U.S. dollars come in $1, $5, $10, $20, $50 and $100 bills. They are all the same size and color, so non-Americans have an understandably tricky time telling them apart. The $2 bill is in circulation but rarely seen.
Coins in wide circulation include the penny (one cent), nickel (five cents), dime (ten cents) and quarter (25 cents). The 50-cent and one-dollar coins are seen occasionally.
Smaller businesses may not accept $50 or $100 bills, so have twenties or smaller bills in hand. ATMs usually dispense $20 bills.
Tipping is a cost you must build into the budget for any U.S. travel experience, whether urban or rural. Tipping is most relevant to dining out and hotel stays, but other costs should also be taken in to consideration. General guidelines include:
For excellent service, plan to tip 20% on the total bill, before taxes. For less-than-stellar service, 10-15% is customary, as an imperfect experience is often not solely the responsibility of the server. In many states, servers work for below minimum wage and live mostly on tips, so consider the ramifications of your tipping decisions.
To complicate matters, many restaurants in the major metropolitan areas — New York, Los Angeles, San Francisco — are moving to a no-tipping model in which service is included. The verdict isn’t yet in on whether this new model will stick, so be sure you understand the tipping policy at each restaurant you visit.
Oh, and one more complication: Sometimes a tip is automatically included, usually for groups of six or more people. But at least it will be itemized in plain sight on the bill, if you look closely for it.
Most bell staff receive $1 to $2 per bag they assist with; if someone carts all of your bags up to your room, expect to tip $5 to $10.
Tips for housekeeping are also good form. The rule of thumb is $2 to $3 per day and about $5 per day in higher-end properties.
At properties with concierge services, consider tipping concierge staff who assist you in planning activities, making reservations or acquiring tickets around $10 to $20 per day. Concierge staff do not normally expect a tip for simply orienting you with driving directions or public transportation info. Car valet staff expect $2 when returning your car. Spa employees (massage therapists, aestheticians, etc.) usually see 20% tips on their services, whether performed at the spa or in your room.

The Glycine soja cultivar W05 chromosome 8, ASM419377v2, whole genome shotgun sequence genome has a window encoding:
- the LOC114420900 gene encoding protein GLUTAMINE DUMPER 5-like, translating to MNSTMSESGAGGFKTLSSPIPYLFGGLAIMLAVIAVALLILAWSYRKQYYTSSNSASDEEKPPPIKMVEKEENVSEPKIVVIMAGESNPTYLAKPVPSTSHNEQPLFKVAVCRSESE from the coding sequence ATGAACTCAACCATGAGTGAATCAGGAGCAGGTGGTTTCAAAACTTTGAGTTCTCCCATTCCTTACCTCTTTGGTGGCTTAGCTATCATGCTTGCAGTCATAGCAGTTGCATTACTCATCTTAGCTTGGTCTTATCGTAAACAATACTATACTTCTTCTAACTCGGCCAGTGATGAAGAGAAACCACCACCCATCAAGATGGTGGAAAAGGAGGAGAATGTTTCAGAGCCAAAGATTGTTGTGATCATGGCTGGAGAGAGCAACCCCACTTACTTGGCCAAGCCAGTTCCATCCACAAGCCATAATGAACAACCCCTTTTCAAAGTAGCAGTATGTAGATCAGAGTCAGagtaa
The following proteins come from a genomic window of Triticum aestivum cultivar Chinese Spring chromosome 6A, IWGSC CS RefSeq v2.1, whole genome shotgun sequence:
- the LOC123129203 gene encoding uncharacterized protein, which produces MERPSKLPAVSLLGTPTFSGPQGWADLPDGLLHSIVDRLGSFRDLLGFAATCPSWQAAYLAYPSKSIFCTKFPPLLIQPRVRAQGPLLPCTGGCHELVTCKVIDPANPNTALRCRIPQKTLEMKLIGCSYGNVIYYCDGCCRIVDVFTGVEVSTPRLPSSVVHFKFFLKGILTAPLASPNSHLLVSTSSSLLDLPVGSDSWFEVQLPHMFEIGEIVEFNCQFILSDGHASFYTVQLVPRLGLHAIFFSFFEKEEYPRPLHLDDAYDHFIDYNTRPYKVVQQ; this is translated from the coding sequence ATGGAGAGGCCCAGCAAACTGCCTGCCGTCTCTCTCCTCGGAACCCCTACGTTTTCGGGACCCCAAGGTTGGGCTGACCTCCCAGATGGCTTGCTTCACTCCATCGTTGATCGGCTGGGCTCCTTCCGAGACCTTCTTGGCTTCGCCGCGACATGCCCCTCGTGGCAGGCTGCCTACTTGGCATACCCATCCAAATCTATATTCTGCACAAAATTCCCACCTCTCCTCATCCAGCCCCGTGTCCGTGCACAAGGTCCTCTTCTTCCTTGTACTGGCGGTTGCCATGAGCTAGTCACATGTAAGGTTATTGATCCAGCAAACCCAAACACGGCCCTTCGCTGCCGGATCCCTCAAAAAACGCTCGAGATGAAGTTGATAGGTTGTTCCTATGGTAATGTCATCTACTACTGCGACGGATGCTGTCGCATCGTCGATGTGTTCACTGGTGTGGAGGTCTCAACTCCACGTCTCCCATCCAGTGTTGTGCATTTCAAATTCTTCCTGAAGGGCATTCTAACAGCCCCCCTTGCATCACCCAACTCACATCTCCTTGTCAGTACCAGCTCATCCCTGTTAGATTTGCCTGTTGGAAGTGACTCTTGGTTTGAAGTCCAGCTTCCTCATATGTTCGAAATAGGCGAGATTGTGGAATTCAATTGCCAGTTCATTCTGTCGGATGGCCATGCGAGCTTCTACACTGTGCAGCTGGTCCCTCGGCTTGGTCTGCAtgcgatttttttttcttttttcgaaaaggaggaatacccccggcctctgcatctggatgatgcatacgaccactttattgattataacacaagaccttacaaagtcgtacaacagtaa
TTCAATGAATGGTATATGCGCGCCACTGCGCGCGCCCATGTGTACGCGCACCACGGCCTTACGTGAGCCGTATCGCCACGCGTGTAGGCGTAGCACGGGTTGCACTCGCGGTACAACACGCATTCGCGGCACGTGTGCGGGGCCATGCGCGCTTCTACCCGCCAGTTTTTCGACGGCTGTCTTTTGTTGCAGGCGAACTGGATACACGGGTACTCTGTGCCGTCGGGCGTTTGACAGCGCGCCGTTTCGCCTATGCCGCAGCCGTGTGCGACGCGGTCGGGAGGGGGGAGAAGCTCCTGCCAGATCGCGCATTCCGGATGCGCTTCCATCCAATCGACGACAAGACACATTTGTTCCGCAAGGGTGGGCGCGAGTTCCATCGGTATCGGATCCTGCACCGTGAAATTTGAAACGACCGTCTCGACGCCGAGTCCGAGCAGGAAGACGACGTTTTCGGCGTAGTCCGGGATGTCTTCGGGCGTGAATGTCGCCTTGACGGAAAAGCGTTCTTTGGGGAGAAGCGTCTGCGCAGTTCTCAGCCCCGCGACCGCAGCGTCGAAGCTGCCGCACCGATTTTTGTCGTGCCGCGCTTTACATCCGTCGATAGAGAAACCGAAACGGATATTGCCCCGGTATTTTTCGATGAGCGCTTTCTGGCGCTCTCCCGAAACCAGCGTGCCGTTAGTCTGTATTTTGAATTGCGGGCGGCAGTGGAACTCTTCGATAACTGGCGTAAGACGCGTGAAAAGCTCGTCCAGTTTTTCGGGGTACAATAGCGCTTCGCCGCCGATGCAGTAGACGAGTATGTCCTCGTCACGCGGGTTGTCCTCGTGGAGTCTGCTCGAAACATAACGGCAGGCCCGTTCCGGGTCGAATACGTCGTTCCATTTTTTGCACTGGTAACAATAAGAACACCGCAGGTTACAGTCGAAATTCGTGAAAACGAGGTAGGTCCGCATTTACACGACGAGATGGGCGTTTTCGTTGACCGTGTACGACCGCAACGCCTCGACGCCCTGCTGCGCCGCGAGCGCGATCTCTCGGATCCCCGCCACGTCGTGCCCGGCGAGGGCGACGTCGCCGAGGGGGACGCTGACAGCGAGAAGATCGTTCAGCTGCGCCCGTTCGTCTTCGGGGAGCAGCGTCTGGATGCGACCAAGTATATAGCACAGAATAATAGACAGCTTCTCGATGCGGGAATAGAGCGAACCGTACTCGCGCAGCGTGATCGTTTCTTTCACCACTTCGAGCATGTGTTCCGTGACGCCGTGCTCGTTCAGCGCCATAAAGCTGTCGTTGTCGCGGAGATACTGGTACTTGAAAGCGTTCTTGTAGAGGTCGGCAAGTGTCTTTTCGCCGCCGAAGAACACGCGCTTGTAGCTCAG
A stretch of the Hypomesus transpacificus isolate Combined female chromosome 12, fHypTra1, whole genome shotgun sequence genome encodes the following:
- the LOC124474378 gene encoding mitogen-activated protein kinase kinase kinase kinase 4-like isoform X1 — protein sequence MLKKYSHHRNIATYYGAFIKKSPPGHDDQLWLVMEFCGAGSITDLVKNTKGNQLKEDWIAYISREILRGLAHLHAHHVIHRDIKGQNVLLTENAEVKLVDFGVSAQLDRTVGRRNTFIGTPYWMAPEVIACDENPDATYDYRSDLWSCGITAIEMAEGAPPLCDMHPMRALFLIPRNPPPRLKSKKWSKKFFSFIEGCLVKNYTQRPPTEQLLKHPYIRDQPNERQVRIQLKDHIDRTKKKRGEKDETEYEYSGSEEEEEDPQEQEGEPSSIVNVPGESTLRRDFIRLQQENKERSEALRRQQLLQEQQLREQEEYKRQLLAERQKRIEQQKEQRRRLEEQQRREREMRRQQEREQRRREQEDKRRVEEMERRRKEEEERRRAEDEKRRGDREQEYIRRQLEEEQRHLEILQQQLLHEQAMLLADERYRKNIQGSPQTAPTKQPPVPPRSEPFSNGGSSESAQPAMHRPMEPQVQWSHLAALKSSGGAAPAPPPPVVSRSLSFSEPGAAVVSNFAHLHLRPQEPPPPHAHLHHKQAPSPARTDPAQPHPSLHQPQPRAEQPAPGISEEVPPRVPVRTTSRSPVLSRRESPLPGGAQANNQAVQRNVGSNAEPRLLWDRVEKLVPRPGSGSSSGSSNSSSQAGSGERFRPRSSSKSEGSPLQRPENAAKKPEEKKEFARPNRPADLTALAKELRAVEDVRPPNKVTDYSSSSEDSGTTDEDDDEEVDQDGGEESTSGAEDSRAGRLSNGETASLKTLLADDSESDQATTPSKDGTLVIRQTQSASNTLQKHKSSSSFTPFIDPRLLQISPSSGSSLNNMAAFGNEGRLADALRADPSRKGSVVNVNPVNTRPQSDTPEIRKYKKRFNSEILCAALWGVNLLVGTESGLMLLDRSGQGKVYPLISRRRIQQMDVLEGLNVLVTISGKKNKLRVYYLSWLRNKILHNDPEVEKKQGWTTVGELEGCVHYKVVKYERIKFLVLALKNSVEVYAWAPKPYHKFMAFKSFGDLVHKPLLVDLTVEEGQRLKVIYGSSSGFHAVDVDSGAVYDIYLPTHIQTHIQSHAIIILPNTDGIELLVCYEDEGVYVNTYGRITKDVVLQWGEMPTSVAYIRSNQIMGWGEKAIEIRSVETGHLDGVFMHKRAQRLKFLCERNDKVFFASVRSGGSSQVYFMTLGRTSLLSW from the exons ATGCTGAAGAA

Invariably, there are incidental costs associated with being on the road. Make sure to budget between $10 and $40 per day for batteries, lost phone chargers, bug repellent, headache medicine, sunburn relief and other personal items you might have forgotten. If you’re traveling with kids, consider the snack budget. Local grocery and drug stores will be cheaper than tourist shops for all of the above.
Sales Taxes, Lodging Taxes & Resort Fees
In Virginia, the combined total for state and local taxes on all retail goods and services varies from 5.3% to 6%, depending on where you are. In general, cities have higher taxes than rural areas do. Taxes are not usually included in display prices, unless otherwise stated.
Lodging tax also varies by location in Virginia and includes both a city and state transient lodging tax, ranging from 2% state tax to 6.5% city tax. This tax applies whether you are staying at a private vacation rental, a bed-and-breakfast, or a full-fledged hotel. Taxes are not usually stated up front in the advertised room rate. Neither are the mandatory nightly “resort fees” being charged by an increasing number of hotels. Sometimes this fee covers internet access, parking, and a few incidentals, while at other times it’s merely a surcharge for amenities that should be free. Beware that third-party booking agents, especially online, often don’t include resort fees in their reservation charges, so you may be unhappily surprised by the final bill when you check out.
The Richmond region, a transition point between Virginia’s Tidewater region and the rolling hills of the Piedmont, is within a day’s drive ofhalf of the U.S. population and an easy drive from several of Virginia’s most popular vacation spots: 50 miles from the Historic Triangle, 100 miles south of Washington, DC and just a few hours west of the Atlantic coast.
The city sits at the intersection of Interstates 95(north-south) and 64 (east-west). I-295 is a beltway loop around the city, while SR 288 runs from I-95 in Chesterfield County to US250 (also known as Broad Street in town) in Goochland. Toll roads include the Downtown Expressway and Powhite Parkway, with fees ranging from 20 cents to $2.70 (EZ Pass is accepted).